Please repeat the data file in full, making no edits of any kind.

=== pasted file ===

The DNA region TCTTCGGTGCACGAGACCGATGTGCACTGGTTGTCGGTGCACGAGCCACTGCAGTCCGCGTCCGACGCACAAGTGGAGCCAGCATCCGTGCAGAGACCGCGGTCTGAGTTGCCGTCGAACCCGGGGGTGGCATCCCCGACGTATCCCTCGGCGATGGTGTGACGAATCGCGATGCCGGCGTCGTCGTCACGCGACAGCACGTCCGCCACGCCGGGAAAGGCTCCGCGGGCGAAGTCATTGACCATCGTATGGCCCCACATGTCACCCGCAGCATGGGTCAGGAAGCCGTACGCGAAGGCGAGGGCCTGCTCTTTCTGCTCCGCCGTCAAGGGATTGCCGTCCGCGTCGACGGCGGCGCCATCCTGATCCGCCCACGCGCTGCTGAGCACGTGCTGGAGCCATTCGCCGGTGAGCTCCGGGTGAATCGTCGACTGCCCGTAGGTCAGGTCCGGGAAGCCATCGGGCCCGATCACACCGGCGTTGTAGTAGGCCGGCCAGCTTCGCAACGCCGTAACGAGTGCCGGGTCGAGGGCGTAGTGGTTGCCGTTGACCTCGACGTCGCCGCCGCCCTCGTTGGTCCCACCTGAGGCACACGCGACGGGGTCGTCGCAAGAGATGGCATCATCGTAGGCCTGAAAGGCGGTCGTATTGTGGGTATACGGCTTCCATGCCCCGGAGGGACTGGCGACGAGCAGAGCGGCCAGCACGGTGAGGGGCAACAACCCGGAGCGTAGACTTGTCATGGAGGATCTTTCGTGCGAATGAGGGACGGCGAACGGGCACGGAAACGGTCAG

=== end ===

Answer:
The DNA region TCTTCGGTGCACGAGACCGATGTGCACTGGTTGTCGGTGCACGAGCCACTGCAGTCCGCGTCCGACGCACAAGTGGAGCCAGCATCCGTGCAGAGACCGCGGTCTGAGTTGCCGTCGAACCCGGGGGTGGCATCCCCGACGTATCCCTCGGCGATGGTGTGACGAATCGCGATGCCGGCGTCGTCGTCACGCGACAGCACGTCCGCCACGCCGGGAAAGGCTCCGCGGGCGAAGTCATTGACCATCGTATGGCCCCACATGTCACCCGCAGCATGGGTCAGGAAGCCGTACGCGAAGGCGAGGGCCTGCTCTTTCTGCTCCGCCGTCAAGGGATTGCCGTCCGCGTCGACGGCGGCGCCATCCTGATCCGCCCACGCGCTGCTGAGCACGTGCTGGAGCCATTCGCCGGTGAGCTCCGGGTGAATCGTCGACTGCCCGTAGGTCAGGTCCGGGAAGCCATCGGGCCCGATCACACCGGCGTTGTAGTAGGCCGGCCAGCTTCGCAACGCCGTAACGAGTGCCGGGTCGAGGGCGTAGTGGTTGCCGTTGACCTCGACGTCGCCGCCGCCCTCGTTGGTCCCACCTGAGGCACACGCGACGGGGTCGTCGCAAGAGATGGCATCATCGTAGGCCTGAAAGGCGGTCGTATTGTGGGTATACGGCTTCCATGCCCCGGAGGGACTGGCGACGAGCAGAGCGGCCAGCACGGTGAGGGGCAACAACCCGGAGCGTAGACTTGTCATGGAGGATCTTTCGTGCGAATGAGGGACGGCGAACGGGCACGGAAACGGTCAG